God’s Holiness in Our Classrooms

God’s Holiness in Our Classrooms

Think about your Sunday school classroom, or your child’s classroom, for a moment. What characterizes the overall atmosphere of the classroom from beginning to end? Now consider these words from Jerry Bridges,

In our day we must begin to recover a sense of awe and profound reverence for God. We must begin to view Him once again in the infinite majesty that alone belongs to Him who is the Creator and Supreme Ruler of the entire universe. (The Practice of Godliness, p. 21)

And these words from David Wells,

Until we recognize afresh the centrality of God’s holiness, until it once again enters into the innermost fibers of evangelical faith, our virtue will lack seriousness, our belief will lack poignancy, our practice will lack moral pungency, our worship will lack joyful seriousness, our preaching [and teaching] will lack the mordancy of grace, and the church will be just one more special interest pleading for hearing in a world of competing enterprises. (God In the Wasteland, p. 145)

Do our classrooms promote a “sense of awe and profound reverence for God”? Does God’s holiness “enter into the innermost fibers” of our classrooms? Are our classrooms characterized by an atmosphere of serious joy in God through Christ? 

There are many ways to help children understand God’s holiness, and then give His holiness prominence in our classrooms. For example, do we…

  • prioritize the time spent actually teaching God’s Word and communicate it such a way that treats it as holy?
  • encourage children to treat their Bibles with respect and listen attentively when God’s holy Word is taught? 
  • choose songs and hymns that encourage “joyful seriousness”?
  • help children to see the greatness and worth of God by introducing His many attributes and expanding the depth of their understanding of these as the children grow and mature?
  • address God in prayer with supreme honor and respect?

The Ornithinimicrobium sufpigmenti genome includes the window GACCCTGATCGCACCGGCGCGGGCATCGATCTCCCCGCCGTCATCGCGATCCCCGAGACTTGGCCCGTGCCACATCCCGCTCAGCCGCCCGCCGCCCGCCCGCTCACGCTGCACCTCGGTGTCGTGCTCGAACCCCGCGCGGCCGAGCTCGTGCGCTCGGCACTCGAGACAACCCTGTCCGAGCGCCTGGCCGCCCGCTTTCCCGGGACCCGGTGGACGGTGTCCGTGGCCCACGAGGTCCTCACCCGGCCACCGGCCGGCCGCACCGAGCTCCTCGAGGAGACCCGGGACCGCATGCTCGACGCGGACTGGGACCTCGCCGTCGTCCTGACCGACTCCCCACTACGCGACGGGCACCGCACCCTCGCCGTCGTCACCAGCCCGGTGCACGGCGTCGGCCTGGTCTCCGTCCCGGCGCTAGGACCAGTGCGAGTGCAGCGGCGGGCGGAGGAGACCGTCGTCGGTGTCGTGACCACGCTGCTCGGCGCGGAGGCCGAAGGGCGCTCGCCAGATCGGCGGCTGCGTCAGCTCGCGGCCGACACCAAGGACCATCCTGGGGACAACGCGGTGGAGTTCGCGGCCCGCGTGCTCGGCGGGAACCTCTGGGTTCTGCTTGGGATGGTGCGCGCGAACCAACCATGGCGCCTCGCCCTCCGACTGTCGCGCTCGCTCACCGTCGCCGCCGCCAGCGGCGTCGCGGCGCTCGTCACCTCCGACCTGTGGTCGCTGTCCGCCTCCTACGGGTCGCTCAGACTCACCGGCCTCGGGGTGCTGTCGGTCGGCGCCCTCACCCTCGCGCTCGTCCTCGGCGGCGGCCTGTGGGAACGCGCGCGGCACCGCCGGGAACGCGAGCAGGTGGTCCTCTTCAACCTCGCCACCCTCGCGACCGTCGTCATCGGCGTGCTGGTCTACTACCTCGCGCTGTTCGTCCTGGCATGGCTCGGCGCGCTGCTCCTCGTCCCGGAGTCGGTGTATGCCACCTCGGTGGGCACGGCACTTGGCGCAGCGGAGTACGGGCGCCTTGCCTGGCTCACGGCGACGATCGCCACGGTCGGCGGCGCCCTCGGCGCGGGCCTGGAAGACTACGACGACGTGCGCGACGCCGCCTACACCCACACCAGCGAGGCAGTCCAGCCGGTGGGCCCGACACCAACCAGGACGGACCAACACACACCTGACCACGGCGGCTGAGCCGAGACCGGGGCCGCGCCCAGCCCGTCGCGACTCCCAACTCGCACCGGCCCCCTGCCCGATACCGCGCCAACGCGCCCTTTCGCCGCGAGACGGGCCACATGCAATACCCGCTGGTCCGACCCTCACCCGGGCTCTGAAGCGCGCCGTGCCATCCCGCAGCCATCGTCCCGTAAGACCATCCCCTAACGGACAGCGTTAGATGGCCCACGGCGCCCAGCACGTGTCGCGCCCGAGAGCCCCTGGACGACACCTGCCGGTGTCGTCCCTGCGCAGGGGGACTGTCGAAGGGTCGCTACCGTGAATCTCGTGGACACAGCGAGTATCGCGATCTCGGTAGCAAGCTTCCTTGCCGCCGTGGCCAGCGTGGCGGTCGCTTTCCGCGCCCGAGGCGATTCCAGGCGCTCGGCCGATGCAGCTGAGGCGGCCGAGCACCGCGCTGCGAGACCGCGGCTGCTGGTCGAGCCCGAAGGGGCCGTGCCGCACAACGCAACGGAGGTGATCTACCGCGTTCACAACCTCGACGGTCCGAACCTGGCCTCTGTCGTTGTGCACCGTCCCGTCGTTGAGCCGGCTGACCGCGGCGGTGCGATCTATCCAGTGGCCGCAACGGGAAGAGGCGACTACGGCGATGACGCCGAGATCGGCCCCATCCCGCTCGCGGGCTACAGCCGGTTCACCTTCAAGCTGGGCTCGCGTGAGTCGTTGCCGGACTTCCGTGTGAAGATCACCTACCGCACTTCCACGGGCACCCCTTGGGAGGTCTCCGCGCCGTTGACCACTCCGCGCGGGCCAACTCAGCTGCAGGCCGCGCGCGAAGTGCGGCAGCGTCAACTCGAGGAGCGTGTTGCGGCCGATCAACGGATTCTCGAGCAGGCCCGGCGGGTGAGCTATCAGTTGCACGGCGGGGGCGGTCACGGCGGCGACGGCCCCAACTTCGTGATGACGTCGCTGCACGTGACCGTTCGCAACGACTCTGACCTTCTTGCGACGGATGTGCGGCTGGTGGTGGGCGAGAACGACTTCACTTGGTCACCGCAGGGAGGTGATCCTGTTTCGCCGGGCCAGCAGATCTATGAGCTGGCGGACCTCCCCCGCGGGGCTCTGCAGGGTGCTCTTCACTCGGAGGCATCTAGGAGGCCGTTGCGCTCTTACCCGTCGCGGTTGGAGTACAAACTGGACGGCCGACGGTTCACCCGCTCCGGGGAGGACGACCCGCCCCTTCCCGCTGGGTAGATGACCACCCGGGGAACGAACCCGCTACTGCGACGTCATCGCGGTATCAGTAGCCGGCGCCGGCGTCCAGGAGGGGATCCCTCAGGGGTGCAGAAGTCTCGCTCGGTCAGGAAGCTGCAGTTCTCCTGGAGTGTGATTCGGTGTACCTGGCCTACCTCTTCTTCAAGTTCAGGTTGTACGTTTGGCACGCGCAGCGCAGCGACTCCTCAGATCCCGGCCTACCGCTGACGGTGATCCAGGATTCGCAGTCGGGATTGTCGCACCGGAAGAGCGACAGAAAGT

• challenge them to understand the plight of their sin in light of God’s holiness?
  • explain Jesus’ death on the cross in terms of God’s holiness, His just wrath, and the depth and riches of His mercy and love?
  • stress the need for personal holiness in the life of every believer?

Some might look at the above points and get a picture of a gloomy classroom where there is no laughter, smiles, or fun. Please understand, I am not opposed to children enjoying their time in the classroom. But I think we need to be very careful in not making “fun” what characterizes our children’s ministry. Fun is not to be the end aim and goal. What happens in our classrooms should be a holy endeavor—set apart—whereby we are aiming to help children encounter something beyond fun. Carefully consider these words from Pastor John Piper:

Those who have seen and savored the holiness of God and justice and wrath and grace of God can never again trivialize worship…I don’t like to use the word “fun” for what we do in worship—or in ministry for that matter. It is a sad commentary on the superficial condition of our times that one of the most common things said about good experience in ministry and worship is that “we are having fun.”
The point is not that Christians can’t be light-hearted. You are probably sick if you can’t be light-hearted. The point is, there is time and season for everything under the sun. And something should happen in corporate worship, before the face of the infinitely holy God, that calls forth a different vocabulary than what you experience at the amusement park. (“The Present Effects of Trembling at the Wrath of God,” desiringGod.org)
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